UK-based developer of graphene-based biological sensors, HexagonFab, recently raised £1.9 million to accelerate development of its novel technology for process monitoring in the biopharmaceutical industry.
The company has developed a portable and affordable instrument – HexagonFab Bolt – which can very rapidly generate biopharma data.
The £1.9m seed round has been led by Cambridge Enterprise, the commercialization arm of the University (from which the company was spun off), together with Parkwalk Advisors and several private investors. This is in addition to £500k in grants and awards.
Co-founder and director Christoph von Bieberstein says: “There is huge potential for this technology globally but we are narrowly focusing on where the real value of the business lies. Regarding the technology, we are currently at ‘prototype’ stage and have already engaged potential customers that are testing our tools in the UK, Germany, Switzerland and the US".
Most existing technologies for protein analysis rely on measuring changes of optical properties. This can be a change in the refractive index in the case of SPR or a shift in the interference pattern for BLI.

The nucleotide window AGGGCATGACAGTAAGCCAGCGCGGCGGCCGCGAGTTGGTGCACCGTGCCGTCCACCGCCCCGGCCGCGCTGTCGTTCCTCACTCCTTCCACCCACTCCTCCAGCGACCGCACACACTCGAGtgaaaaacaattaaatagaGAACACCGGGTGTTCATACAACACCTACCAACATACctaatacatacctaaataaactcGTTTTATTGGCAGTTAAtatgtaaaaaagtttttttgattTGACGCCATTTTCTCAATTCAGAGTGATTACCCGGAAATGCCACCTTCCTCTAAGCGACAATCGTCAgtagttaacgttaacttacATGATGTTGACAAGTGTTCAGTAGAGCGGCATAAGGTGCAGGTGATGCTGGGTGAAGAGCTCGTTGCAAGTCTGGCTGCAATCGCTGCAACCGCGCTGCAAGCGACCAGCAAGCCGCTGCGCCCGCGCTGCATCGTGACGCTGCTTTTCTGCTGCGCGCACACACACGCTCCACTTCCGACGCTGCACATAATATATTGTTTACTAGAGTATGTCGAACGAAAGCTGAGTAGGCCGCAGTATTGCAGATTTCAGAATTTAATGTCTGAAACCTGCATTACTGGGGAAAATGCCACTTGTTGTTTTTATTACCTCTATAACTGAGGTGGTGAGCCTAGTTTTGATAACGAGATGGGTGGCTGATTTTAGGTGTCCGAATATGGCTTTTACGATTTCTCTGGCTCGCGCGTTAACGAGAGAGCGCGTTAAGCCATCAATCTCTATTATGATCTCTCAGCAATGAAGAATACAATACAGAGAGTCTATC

Optical measurements are extremely accurate, but this accuracy comes at the cost of complex optical components. Such components are not only very costly, but prone to failure and without any potential for miniaturization.
HexagonFab’s goal is making protein characterization significantly more affordable, easier to use and faster than ever before. The company relies on advances in nanotechnology, microelectronics and advanced algorithms to develop an entirely different approach in the field.
It uses electrical detection only – avoiding optical components. The microchip at the heart of the sensor is capable of analyzing proteins and their interactions in a simple and affordable plug & play tool that fits into the palm of your hand.
The sensor, a stamp sized microchip, detects the electrical charge of biomolecules. Binding events are directly translated into a digital signal.
HexagonFab is building on the technology driving field effect transistors (FET) – the technology that has enabled the computational revolution of the 20th century –and combined it with graphene; Changes in the electrical charges in its environment affect the electrical properties of the graphene layer.
In this way, HexagonFab is able to detect minute electrical charge changes allowing the detection of biomolecule binding with high precision.
Building on years of research at the University of Cambridge, the company has developed the methods to produce and manipulate these atomically thin layers with the required precision. Combining this with a method for stable and fast surface functionalization, it has been able to develop the HexagonFab Bolt.